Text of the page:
Over the next decade, we see downside to oil demand as a limited risk because each 1 million EVs (roughly equal to 2017 EV sales) only replace about 20,000 barrels/d and oil demand growth should continue on the back of growth from commercial transport and chemicals, with demand growth over the next three to five years.
Longer term (beyond 2030), although both the rate of change and scenarios are less certain, the shift of light vehicle transport to EVs is more critical and could contribute to declining demand for oil products. The long lead time until EVs take over should allow the major oil companies to look for alternative growth routes, with more focus on gas and renewables. These two energy sources are well placed to meet some of the increased demand for electricity from power producers as a result of EVs. Gas makes up about half of the reserves and production of the fve super major oil companies.
For oil producers, growth in demand from emerging markets for transport remains the larger factor in the near term, whereas 47% of crude oil is currently used in road transportation. About 1.2 million EVs (including lighter trucks, source: EV-volumes.com) were sold in 2017 compared with total global car sales of between 93 million and 95 million. Platt's Analytics has pointed to an oil demand loss of 20,000 barrels per day (bbls/d) for each additional million EVs. Even if assuming EV sales multiplied to 10 million-15 million in 2025, it would imply an initial impact of a 200,000-300,000/d decline in oil demand, compared with current production of about 95 million bbls/d. Over the longer term (after 2030), as EV market share translates into higher EV stock levels, the cumulative impact of the shift to EVs and heavier trucks could result in downside to global oil demand, outweighing the continued growth projected from commercial transport and chemicals.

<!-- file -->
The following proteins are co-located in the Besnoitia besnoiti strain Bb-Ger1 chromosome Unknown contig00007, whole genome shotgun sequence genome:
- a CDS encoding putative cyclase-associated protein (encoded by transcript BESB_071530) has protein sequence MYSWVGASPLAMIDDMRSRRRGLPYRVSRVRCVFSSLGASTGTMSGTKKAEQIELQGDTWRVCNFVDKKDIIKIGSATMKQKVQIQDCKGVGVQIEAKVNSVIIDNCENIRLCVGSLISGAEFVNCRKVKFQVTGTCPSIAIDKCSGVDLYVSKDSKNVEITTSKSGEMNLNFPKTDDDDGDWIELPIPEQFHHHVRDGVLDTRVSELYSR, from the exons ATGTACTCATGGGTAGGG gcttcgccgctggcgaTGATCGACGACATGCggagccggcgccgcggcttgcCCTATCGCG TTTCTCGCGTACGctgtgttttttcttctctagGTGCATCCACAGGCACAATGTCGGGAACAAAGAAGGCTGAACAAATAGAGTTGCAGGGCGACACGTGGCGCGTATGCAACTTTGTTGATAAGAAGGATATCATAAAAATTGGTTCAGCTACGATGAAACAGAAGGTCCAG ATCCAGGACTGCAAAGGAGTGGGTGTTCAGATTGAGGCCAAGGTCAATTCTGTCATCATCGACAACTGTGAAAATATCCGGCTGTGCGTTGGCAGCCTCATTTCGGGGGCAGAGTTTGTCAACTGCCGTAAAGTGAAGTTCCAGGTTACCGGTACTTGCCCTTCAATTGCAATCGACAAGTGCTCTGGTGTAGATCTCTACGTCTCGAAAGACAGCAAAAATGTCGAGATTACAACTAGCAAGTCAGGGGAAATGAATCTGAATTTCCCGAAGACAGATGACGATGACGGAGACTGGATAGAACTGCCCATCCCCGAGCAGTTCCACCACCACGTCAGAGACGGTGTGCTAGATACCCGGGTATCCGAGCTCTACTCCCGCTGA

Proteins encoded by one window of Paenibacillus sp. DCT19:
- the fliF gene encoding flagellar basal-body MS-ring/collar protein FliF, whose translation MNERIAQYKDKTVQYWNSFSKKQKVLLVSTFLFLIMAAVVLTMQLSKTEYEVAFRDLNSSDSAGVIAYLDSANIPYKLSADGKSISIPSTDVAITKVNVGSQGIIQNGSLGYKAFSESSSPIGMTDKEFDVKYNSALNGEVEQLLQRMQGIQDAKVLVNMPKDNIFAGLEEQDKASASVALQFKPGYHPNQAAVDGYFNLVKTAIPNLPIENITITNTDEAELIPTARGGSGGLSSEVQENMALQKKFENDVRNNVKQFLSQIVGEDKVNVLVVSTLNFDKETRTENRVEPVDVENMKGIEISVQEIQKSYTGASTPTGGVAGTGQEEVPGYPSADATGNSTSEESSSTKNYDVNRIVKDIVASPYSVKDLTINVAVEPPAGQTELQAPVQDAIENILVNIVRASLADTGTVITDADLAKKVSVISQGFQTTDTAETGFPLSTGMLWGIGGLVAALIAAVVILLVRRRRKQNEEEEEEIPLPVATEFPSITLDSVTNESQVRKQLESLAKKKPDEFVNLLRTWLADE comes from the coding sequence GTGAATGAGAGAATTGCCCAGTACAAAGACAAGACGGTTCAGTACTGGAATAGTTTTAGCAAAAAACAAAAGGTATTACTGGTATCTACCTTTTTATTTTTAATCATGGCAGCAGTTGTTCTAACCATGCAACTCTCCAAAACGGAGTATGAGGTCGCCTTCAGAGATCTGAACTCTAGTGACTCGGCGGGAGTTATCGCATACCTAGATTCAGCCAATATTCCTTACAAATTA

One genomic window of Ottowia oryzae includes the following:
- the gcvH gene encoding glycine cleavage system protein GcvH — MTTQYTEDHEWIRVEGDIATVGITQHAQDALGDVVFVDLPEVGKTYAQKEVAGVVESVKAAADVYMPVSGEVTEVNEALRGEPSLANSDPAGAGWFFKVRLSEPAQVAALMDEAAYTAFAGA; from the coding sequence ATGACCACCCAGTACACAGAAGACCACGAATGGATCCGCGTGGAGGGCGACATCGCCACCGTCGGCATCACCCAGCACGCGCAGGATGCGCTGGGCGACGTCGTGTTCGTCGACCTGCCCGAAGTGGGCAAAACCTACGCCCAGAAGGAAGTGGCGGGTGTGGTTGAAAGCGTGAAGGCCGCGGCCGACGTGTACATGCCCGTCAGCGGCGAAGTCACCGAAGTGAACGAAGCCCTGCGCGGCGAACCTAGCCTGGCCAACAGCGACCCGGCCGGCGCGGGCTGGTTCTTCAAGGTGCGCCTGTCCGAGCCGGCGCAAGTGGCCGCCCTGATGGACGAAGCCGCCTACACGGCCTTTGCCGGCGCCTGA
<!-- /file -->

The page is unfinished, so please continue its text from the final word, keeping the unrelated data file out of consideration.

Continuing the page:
We see oil-focused producers with reserves at the high end of the cost curve as most exposed. While producers have focused on shorter cycle developments, including shale, in recent years of low prices, the investment profle is also important. A high cost development could still be economically attractive, if the costs are front loaded and the long-term investment needs to maintain production are low. As with existing, producing developments, even if oil prices are low, the capital cost is largely sunk. As demand and potential returns wane and companies pull back on investment, free cash fow generation could actually increase. Such a lack of reinvestment can't ultimately support a sustainable business model, however.
Oil refneries also face a potentially painful transition over time as demand for their oil products softens and declines and also as the mix of products changes over time. Many refineries can only make relatively modest changes to their product slate. Changing their confgurations, to produce, at frst, less gasoline, then also likely less diesel, even where possible could involve material investment, which might not be economic. We note that, over time, the age of many Organization for Economic Cooperation and Development refineries could result in capacity closures that offset some demand weakness. For refiners, as well as producers, the rate at which these different dynamics evolve will be critical.